The AMS Council has accepted a recommendation from this year’s Governance Review to eliminate the Oversight Committee. This committee is in charge of reviewing the major activities of the AMS executive and Ombudsperson and maintaining accountability for the goals that they set each year.
The current oversight chair, Alan Ehrenholz, said that this change was made to enhance “connection between the executive and Council and [to] make Council as a whole more efficient.”
The Oversight Committee was created in 2007 to oversee the performance of the AMS executives. The six-person body assists with the goal-setting process of the executives and at the end of the year determines how much of the $5,000 Performance Accountability Incentive (PAI) bonus program each executive receives.
The role of the oversight committee will have to be redistributed if it is eliminated.
“If the Oversight Committee is in fact eliminated, there would have to be some recommendation as to how that is going to be handed out. There’s a lot of options that could be explored through the governance review as it continues on through the executive and the next council, but it’s going to be hopefully decided very quickly,” said Ehrenholz.
This year the committee placed additional focus on “the well-being of the executive,” according to Ehrenholz — namely, providing support in order to maintain a healthy work environment.
Response to these changes was mainly positive, but the feedback collected throughout the year showed that Council wanted to be more engaged with the executive, explained Ehrenholz.
Veronica Knott, previous Oversight Chair and current Board of Governors student representative, said that this year’s committee did well, but that the elimination is still a good step as the committee became disengaged from oversight.
Removing oversight “will put Council and the executive in a closer relationship — making it more the AMS executive and AMS Council working together collectively,” said Knott.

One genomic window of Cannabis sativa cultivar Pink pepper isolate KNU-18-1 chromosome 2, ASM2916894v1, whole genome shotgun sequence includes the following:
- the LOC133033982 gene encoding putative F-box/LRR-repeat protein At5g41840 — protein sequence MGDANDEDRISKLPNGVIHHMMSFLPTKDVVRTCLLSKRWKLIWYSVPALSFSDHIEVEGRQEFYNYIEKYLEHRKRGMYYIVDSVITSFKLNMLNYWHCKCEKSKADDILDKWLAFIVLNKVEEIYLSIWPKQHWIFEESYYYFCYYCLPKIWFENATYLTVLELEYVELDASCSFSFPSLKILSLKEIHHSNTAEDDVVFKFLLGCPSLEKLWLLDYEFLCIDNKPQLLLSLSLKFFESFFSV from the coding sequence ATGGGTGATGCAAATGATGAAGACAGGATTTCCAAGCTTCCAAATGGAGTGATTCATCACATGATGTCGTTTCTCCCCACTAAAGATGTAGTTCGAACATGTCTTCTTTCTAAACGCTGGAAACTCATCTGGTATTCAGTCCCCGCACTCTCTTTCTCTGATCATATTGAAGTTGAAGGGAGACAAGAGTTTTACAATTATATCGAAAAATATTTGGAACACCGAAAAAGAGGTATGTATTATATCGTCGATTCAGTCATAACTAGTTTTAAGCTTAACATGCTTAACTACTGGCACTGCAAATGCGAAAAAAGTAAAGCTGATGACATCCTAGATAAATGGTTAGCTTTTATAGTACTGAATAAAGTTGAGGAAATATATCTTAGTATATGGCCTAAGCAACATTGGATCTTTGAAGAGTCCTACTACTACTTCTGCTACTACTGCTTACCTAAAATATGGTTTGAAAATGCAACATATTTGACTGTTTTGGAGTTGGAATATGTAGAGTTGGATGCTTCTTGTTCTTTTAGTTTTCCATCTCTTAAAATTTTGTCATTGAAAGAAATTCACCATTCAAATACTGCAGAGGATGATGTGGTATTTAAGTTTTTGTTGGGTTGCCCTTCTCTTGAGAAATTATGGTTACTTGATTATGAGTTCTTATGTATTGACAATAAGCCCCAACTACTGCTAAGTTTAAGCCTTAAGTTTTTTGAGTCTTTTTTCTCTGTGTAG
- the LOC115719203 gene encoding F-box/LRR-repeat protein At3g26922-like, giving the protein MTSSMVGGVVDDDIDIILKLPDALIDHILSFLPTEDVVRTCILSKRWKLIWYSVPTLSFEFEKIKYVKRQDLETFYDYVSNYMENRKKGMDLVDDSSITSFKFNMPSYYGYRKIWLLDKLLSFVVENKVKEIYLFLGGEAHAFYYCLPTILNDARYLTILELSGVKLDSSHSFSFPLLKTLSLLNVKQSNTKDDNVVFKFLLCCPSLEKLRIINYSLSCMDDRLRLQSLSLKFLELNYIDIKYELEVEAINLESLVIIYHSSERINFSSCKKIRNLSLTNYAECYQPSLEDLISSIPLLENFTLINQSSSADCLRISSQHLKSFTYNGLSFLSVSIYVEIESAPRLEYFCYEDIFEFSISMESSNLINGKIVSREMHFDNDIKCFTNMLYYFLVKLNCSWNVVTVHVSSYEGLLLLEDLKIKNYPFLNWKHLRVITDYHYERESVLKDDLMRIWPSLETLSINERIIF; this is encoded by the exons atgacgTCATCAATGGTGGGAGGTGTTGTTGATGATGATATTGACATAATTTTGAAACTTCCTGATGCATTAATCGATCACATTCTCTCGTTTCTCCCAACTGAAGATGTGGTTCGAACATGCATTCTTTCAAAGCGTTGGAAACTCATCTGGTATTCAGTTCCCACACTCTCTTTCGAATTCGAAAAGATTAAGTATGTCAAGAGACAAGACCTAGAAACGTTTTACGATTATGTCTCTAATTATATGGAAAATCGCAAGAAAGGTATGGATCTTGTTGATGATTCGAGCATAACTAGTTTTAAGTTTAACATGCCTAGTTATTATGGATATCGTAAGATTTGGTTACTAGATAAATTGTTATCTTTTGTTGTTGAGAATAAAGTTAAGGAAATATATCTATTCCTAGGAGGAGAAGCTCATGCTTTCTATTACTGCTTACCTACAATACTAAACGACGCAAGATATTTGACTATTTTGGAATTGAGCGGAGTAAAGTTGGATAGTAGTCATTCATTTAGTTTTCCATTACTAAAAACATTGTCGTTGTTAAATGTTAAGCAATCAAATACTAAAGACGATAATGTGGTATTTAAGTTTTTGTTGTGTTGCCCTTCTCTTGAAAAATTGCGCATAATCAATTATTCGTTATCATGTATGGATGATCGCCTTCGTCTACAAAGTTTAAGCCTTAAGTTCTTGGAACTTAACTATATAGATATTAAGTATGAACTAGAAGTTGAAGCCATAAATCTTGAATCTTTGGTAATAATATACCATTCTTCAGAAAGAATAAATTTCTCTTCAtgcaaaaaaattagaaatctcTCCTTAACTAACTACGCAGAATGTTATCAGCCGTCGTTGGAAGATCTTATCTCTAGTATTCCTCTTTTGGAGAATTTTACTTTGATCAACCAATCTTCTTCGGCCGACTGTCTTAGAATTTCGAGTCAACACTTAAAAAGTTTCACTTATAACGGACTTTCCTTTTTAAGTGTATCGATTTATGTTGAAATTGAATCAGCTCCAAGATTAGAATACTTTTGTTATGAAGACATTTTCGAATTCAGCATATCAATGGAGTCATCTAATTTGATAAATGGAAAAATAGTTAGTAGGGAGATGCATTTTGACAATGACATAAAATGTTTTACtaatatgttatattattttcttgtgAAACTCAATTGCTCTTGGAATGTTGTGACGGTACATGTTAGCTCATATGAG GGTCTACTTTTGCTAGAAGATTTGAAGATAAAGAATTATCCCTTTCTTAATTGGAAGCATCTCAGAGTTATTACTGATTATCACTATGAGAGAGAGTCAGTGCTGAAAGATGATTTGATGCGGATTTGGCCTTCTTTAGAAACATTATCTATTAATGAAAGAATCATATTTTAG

Councillors raised concerns about whether this would result in the removal of executive oversight completely, but the goal of a greater connection with Council is to maintain high levels of accountability.
While the changes are not certain, the future of each $5,000 PAI — which is currently decided based on goal-setting, executive duties and meeting attendance — is unclear if the Oversight Committee is indeed eliminated.
“Is it just base salary, in which case no-one has to handle it, or is it an incentive? That’s a decision that we’ll have to make, and it will probably be for next Council,” says Ehrenholz.
Ehrenholz suggested getting more councillors involved to chair the initiative, potentially through an ad-hoc committee for more infrequent issues like executive pay. However, the AMS Governance Review recommended that the human resources department facilitate annual self and peer-evaluations.
AMS Councillor and previous Oversight Chair Viet Vu, however, says that self- and peer- evaluations can be tricky.
“Self-evaluation doesn’t necessarily satisfy all of that accountability need for Council,” said Vu, noting the importance of external feedback. “If I invite you to evaluate your own research paper, you probably wouldn’t be able to be objective about it.”
If the elimination goes through, the oversight and support of the Ombudsperson will have to be taken up as well, and the issue of raising executive pay for the first time in five years will need to be addressed.
According to Knott, the current Oversight Committee is “really just about checking the box to make sure people have done their job.”
“It’s not really oversight,” said Knott. “It needs to be more of an involved structure where it’s a feedback mechanism, with collective goal-setting that will really get all of Council more engaged.”
“As councillors we should be prepared to have those difficult times, we should be prepared for those conversations, but we need to be equipped with the tools to do so,” said Vu. “So the question you have to ask yourself is, 'is oversight effective?'”